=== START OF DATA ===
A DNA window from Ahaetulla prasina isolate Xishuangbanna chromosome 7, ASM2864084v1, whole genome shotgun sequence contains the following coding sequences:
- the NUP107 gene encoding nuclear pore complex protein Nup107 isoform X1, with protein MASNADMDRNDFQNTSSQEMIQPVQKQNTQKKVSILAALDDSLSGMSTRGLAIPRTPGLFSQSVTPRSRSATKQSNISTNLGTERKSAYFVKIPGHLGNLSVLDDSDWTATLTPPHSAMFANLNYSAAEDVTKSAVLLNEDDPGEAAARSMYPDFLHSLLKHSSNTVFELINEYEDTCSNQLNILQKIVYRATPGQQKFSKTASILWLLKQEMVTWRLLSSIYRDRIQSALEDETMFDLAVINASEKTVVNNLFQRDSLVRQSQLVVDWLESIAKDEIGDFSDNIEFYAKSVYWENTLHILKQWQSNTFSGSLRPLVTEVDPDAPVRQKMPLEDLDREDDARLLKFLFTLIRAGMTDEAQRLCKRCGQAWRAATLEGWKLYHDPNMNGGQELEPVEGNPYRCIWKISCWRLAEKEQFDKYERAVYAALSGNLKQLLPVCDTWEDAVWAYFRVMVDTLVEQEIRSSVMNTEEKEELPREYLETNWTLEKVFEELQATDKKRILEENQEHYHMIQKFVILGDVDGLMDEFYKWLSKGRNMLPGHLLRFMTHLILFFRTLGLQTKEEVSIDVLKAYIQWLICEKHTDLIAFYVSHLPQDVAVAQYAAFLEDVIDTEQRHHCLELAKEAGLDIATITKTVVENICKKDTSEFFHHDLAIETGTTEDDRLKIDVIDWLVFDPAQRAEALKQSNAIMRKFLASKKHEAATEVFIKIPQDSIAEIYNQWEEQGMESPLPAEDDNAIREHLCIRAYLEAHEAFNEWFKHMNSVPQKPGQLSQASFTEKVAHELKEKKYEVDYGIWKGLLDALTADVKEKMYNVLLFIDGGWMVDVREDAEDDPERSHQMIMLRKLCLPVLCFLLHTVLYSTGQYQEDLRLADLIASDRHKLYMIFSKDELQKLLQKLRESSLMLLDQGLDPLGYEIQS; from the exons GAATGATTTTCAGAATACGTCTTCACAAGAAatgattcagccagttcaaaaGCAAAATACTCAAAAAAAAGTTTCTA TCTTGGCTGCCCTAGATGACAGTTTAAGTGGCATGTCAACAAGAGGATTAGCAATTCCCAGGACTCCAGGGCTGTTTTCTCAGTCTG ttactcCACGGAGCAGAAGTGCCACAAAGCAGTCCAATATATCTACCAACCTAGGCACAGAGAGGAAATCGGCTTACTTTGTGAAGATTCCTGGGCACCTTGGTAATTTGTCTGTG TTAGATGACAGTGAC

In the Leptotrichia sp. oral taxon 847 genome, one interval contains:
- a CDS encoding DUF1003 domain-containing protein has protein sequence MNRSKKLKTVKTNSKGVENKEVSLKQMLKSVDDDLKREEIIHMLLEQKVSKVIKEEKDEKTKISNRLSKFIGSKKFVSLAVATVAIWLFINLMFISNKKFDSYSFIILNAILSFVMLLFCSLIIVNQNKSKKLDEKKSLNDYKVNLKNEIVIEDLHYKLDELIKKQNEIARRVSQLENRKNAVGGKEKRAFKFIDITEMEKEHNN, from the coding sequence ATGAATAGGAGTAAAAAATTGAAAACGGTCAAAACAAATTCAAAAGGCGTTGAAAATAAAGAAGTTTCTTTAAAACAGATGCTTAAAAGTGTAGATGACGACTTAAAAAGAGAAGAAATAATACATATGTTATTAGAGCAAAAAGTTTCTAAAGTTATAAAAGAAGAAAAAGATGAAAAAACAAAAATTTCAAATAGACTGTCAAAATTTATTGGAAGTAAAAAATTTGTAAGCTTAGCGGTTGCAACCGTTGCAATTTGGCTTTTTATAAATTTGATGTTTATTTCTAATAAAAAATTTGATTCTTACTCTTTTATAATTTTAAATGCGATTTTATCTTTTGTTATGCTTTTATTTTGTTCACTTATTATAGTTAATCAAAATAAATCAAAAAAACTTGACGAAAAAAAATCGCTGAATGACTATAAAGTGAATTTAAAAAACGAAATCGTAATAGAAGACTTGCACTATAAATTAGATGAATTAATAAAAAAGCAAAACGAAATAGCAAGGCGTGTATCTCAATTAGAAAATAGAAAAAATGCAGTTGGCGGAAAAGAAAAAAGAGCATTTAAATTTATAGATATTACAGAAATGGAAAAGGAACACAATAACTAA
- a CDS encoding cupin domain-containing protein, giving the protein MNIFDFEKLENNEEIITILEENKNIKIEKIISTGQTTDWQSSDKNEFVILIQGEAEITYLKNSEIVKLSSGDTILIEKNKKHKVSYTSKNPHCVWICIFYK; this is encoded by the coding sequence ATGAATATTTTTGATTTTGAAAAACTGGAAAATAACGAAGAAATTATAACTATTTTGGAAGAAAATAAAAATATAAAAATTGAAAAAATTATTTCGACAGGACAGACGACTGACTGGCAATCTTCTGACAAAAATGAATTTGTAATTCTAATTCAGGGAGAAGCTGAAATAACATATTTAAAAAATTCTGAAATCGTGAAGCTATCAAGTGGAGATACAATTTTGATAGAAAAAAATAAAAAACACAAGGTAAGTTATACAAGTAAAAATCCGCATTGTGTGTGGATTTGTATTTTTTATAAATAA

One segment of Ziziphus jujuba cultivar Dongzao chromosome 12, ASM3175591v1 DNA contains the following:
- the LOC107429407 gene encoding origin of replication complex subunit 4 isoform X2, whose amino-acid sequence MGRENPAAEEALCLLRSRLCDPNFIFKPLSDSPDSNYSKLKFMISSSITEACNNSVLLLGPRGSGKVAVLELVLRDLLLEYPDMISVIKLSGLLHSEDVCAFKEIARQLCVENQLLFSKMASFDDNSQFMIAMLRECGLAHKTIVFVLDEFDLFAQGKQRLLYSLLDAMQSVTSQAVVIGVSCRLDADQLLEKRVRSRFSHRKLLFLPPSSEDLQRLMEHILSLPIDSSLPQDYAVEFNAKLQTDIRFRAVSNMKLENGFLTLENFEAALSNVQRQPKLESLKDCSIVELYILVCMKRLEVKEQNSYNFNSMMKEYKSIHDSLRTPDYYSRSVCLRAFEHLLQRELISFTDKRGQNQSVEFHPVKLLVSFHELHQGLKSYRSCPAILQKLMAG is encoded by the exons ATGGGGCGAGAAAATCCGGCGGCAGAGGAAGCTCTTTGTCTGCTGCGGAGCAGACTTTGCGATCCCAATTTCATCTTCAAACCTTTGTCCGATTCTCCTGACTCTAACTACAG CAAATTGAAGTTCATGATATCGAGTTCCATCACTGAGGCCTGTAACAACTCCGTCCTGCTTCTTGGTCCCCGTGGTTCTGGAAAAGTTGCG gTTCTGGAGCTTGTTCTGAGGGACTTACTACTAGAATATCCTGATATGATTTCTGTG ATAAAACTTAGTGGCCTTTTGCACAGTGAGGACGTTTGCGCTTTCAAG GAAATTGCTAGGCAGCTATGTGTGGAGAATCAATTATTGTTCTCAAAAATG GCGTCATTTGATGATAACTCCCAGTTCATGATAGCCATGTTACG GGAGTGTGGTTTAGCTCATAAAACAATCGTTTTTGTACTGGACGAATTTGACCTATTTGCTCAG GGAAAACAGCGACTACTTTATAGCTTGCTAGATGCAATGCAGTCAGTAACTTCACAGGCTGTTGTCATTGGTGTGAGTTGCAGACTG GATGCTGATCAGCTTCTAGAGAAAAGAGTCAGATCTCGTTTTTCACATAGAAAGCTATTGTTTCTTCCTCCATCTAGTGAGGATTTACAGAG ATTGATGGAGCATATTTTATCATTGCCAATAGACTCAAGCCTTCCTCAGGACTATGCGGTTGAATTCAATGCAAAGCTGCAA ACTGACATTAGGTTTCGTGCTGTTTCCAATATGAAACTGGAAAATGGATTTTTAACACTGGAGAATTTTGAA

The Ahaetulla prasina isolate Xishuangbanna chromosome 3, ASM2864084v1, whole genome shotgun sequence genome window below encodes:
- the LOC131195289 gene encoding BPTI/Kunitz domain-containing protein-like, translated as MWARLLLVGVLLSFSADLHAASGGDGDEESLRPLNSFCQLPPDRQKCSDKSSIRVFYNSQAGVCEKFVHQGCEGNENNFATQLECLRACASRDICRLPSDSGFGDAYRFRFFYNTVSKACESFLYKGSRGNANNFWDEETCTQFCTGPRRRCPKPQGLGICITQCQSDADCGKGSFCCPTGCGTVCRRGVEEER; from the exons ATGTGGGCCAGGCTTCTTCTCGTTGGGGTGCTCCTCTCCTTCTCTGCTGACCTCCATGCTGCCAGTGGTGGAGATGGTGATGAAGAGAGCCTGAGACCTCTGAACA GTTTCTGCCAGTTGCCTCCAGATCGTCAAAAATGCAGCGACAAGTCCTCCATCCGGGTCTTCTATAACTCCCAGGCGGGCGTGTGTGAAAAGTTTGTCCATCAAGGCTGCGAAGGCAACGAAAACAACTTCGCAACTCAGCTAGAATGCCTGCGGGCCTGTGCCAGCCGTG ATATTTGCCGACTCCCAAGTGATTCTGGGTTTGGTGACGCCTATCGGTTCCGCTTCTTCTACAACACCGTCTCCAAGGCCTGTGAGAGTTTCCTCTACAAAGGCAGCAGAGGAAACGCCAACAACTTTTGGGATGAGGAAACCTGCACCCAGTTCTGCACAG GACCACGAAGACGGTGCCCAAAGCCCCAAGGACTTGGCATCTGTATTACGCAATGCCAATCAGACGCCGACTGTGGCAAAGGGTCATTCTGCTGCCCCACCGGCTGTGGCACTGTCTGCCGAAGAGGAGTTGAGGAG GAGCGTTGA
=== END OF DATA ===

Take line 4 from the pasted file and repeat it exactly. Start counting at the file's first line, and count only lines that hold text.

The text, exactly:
- a CDS encoding DUF1003 domain-containing protein has protein sequence MNRSKKLKTVKTNSKGVENKEVSLKQMLKSVDDDLKREEIIHMLLEQKVSKVIKEEKDEKTKISNRLSKFIGSKKFVSLAVATVAIWLFINLMFISNKKFDSYSFIILNAILSFVMLLFCSLIIVNQNKSKKLDEKKSLNDYKVNLKNEIVIEDLHYKLDELIKKQNEIARRVSQLENRKNAVGGKEKRAFKFIDITEMEKEHNN, from the coding sequence ATGAATAGGAGTAAAAAATTGAAAACGGTCAAAACAAATTCAAAAGGCGTTGAAAATAAAGAAGTTTCTTTAAAACAGATGCTTAAAAGTGTAGATGACGACTTAAAAAGAGAAGAAATAATACATATGTTATTAGAGCAAAAAGTTTCTAAAGTTATAAAAGAAGAAAAAGATGAAAAAACAAAAATTTCAAATAGACTGTCAAAATTTATTGGAAGTAAAAAATTTGTAAGCTTAGCGGTTGCAACCGTTGCAATTTGGCTTTTTATAAATTTGATGTTTATTTCTAATAAAAAATTTGATTCTTACTCTTTTATAATTTTAAATGCGATTTTATCTTTTGTTATGCTTTTATTTTGTTCACTTATTATAGTTAATCAAAATAAATCAAAAAAACTTGACGAAAAAAAATCGCTGAATGACTATAAAGTGAATTTAAAAAACGAAATCGTAATAGAAGACTTGCACTATAAATTAGATGAATTAATAAAAAAGCAAAACGAAATAGCAAGGCGTGTATCTCAATTAGAAAATAGAAAAAATGCAGTTGGCGGAAAAGAAAAAAGAGCATTTAAATTTATAGATATTACAGAAATGGAAAAGGAACACAATAACTAA